My primary issue with the above is the preponderance of grammatical errors and poor diction--while the four authors had divergent styles, they all had a very good grasp of grammar and mechanics. To me the most egregious error (ascribed to Tolkien) is confusing the words "hung" and "hanged"...
- JK Rowling: Suddenly, light started shining through the window!
- J.R.R. Tolkien: The window, which hanged on the wall, softly letting its curtains dance around the room, suddenly brought a bright light into the house.
- Douglass Adams: Quite unexpectedly, light shined through the window in the room, which was less surprising when you think about the fact that's what windows are for.
- Lemony Snicket: Light shined through the window abruptly. abruptly, usually means unexpected, or sudden. For instance, if your mother picked you up from school after telling you twice about doing that, it would not be abruptly. However, if someone were to tell you your house burned down and your parents were dead without telling you to sit down first, it would very much be called, abruptly.
So, rather than simply complaining, I decided to give it a go myself. Here's my stab at more or less the same thing...
JK Rowling: Then, through the window, came a sudden blaze of light.
JRR Tolkien: There came a light through the window: it was unexpected, a torrent of ethereal gold pouring through the glass, as though the warmth of fair Lothlorien had followed them hither, spreading open its gilded arms to beckon them away from their rising despair.
Douglas Adams: Suddenly, light shone through the window--or, rather, it would have done, had the window survived the series of shockwaves proceeding said shining light. Although some might argue that photons passing through a pile of shattered window fragments is more or less the same thing, and that is ultimately what happened.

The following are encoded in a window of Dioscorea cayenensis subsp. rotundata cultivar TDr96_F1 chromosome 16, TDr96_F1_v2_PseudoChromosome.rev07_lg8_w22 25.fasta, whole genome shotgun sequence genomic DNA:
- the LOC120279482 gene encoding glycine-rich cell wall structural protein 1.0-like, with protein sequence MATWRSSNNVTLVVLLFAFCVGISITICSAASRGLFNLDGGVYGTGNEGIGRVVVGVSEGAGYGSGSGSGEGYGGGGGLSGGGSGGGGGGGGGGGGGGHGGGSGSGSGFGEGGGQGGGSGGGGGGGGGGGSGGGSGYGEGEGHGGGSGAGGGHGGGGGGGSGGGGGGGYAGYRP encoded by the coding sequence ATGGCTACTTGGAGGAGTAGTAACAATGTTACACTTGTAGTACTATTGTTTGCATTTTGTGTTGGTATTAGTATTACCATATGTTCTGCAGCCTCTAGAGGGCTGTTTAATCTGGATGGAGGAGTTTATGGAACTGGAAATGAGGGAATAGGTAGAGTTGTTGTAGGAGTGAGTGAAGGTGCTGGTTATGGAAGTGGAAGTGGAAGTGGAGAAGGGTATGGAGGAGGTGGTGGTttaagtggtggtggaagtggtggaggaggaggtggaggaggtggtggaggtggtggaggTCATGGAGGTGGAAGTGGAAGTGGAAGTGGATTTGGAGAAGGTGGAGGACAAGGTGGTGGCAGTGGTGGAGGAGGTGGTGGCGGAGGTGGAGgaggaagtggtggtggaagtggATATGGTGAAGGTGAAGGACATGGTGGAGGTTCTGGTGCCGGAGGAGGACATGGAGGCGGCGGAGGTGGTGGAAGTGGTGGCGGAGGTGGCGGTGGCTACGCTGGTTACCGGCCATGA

Lemony Snicket: Light poured through the window suddenly. Or, to be precise, this seemed sudden to the Baudelaires. For something to seem sudden, it would have to surprise you, or to have been somehow unexpected, meaning you did not see signs warning that it was coming. A flash of lightning would seem sudden to most people, but might be completely expected by a researcher conducting an electrical experiment. You may think that your friend's decision to move to France and study the mating habits of the Greater Scaup was sudden--but to your friend it was the natural conclusion of many hours spent considering the possibility. When my beloved Beatrice broke off our engagement, to me it seemed sudden. But the time she spent writing a two-hundred-page treatise on why we should not marry would suggest that this decision was, from her perspective, anything but sudden.